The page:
Abundant Acreage Available (2017)

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Abundant Acreage Available: Directed by Angus MacLachlan. With Steve Coulter, Max Gail, Francis Guinan, Terry Kinney. After their father dies, a middle-aged brother and sister wrestle with legacy and ownership when three brothers, whose family farmed the land for generations, return after 50 years.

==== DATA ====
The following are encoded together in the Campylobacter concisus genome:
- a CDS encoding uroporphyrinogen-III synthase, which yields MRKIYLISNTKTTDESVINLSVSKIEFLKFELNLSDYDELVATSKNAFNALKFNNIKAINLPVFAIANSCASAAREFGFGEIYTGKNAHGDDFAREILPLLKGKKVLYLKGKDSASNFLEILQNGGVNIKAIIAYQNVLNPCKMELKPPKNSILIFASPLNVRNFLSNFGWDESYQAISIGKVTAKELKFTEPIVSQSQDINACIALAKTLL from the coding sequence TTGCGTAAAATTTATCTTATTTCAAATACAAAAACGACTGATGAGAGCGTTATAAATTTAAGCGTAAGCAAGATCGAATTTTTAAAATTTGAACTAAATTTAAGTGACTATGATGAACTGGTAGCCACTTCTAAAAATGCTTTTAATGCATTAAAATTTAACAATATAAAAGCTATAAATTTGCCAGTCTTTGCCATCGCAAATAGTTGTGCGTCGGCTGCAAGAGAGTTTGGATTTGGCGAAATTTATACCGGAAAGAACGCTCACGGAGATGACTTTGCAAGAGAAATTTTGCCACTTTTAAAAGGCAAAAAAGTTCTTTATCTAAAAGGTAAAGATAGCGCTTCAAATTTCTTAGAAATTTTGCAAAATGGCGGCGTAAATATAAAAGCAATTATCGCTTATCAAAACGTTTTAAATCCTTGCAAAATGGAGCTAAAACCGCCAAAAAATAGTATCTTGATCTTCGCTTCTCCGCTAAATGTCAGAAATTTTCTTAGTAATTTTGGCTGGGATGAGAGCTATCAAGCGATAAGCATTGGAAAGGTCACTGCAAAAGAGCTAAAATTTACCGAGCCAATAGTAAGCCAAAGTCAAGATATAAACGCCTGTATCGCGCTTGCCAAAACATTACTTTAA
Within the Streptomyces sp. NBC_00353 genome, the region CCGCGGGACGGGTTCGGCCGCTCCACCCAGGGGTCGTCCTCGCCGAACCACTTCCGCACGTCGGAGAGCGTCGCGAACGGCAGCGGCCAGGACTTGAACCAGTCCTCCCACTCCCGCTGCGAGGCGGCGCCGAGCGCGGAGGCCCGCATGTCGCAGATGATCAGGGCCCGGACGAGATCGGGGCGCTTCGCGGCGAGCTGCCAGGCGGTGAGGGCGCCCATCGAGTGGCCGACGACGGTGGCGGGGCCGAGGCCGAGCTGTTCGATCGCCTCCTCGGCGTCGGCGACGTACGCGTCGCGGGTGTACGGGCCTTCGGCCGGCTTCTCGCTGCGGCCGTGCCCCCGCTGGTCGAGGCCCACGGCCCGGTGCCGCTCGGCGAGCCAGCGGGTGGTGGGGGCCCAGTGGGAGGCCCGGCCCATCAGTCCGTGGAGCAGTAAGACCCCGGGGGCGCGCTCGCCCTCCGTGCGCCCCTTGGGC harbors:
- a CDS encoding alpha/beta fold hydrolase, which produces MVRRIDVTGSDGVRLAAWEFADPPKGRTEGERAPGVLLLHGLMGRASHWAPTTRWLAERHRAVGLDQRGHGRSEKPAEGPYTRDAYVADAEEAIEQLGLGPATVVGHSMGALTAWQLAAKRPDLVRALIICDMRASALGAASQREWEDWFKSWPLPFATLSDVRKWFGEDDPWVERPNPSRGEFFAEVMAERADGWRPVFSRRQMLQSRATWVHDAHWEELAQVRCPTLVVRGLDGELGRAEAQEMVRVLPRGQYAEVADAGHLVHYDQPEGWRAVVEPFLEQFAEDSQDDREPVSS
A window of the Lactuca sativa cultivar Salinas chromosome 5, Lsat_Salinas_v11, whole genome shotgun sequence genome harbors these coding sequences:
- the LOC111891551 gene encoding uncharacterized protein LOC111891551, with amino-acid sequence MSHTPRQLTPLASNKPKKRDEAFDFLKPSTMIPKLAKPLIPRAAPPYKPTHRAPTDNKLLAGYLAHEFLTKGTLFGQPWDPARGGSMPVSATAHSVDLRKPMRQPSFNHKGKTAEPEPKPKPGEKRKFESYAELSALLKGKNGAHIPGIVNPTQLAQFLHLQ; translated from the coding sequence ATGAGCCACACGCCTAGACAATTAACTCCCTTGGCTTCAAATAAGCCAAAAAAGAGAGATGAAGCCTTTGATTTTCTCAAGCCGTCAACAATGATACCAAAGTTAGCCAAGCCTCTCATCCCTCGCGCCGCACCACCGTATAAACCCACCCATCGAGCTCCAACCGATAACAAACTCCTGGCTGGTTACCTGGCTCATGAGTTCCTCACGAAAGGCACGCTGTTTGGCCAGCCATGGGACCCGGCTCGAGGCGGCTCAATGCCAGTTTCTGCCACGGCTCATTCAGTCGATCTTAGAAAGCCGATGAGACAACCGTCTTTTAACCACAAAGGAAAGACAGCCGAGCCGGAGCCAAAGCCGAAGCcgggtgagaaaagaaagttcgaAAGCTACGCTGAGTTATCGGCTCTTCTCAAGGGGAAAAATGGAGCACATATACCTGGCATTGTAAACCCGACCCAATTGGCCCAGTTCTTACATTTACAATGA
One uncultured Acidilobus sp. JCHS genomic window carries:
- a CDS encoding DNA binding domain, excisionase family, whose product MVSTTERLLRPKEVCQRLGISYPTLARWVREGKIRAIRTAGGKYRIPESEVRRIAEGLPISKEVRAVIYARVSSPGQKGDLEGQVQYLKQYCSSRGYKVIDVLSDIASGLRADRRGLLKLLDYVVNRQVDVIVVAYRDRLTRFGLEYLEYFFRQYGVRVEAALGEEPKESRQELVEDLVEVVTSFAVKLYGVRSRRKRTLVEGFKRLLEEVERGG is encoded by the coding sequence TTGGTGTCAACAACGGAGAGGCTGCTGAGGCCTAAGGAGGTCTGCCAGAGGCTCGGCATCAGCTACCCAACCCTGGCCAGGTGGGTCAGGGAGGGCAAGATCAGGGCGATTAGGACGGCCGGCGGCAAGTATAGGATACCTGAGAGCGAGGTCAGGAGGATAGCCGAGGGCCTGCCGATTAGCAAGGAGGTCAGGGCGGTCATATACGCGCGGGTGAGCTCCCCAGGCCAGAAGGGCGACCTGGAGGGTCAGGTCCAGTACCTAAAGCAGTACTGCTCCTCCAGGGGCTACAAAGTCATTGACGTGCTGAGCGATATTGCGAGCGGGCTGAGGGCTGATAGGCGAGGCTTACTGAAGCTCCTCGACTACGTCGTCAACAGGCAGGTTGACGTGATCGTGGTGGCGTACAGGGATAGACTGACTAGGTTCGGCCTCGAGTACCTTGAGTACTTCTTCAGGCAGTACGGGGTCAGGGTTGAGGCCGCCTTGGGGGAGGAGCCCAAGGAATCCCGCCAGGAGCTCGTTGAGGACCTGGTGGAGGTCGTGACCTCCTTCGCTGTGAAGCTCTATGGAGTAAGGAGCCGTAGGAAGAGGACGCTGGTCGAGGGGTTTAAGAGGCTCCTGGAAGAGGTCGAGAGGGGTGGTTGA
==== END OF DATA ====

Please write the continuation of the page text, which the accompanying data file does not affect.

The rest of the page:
“u0026quot;Abundant Acreage Availableu0026quot; is the kind of movie that is content to take its own sweet time telling its story. There is no particular interest in rushing fast forward from scene to scene at light speed. Or investing any real sense of urgency at all, actually. This is filmmaking done at an expressly intentional pace of leisure and deliberation. Particularly in this u0026quot;gotta have it five minutes agou0026quot; mentality we race through with such fevered freneticism in todayu0026#39;s world.u003cbr/u003eu003cbr/u003eAnd it is f—–u0026#39; wonderful.u003cbr/u003eu003cbr/u003eThis would quite likely be a whole different review if this domestic drama were left to the devices of lesser actors. In fact, u0026quot;Abundant Acreage Availableu0026quot; would almost assuredly have been an excruciating exercise in relentless tedium if that were the unfortunate case. Gratefully, and emphatically, it certainly is not.u003cbr/u003eu003cbr/u003eAmy Ryan, Max Gail, Steve Coulter, Terry Kinney and Francis Guinan are uniformly exquisite in bringing their respective remarkable characters to life. In so doing they give us genuine multi-dimensional human beings who resonate with understated yet resoundingly affecting fragility of both body and soul.u003cbr/u003eu003cbr/u003eWriter, Director and Co-Producer Angus MacLachlan has crafted a beautiful chronicle of family, love and loss (with a big boost from Directorial legend Martin Scorsese, who Exec Produces here). MacLachlanu0026#39;s choice to use a generations-old North Carolina tobacco farm as the sole setting for u0026quot;Abundant Acreage Availableu0026quot; brilliantly serves to softly amplify the pervading themes of isolation, loneliness and quiet desperation which so movingly saturate every single scene.u003cbr/u003eu003cbr/u003eAnd, hey. Listen up all you mysterious voters of the confoundingly clandestine Academy of Motion Picture Arts and Sciences. Amy Ryan gets nominated for u0026quot;Best Actressu0026quot;. Okay? And Max Gail is up for a u0026quot;Best Supporting Actoru0026quot; Oscar. Got it? Alas, one can only hope. Each of these vaunted veterans have richly earned such lofty reward. Regrettably, it is unlikely that either Ryan or Gail will be officially recognized for their stunningly authentic performances. And while that is truly sad and indefensible, it certainly does not diminish the peerless quality of their work.u003cbr/u003eu003cbr/u003eAnd finally, if you will be so kind as to indulge, I simply can NOT sign off until I get this out of my system.u003cbr/u003eu003cbr/u003eAmy Ryan has the smile of a goddess.u003cbr/u003eu003cbr/u003eLamentably it was not on display near enough in this production, as her personification of Tracy is inherently solemn and stoic in nature. Still, when those precious few frames were delightfully illuminated by Ms. Ryanu0026#39;s devastatingly delicious grin, it was the stuff of pure magic, that from which springs enchantment in……well……what else? Abundance.”


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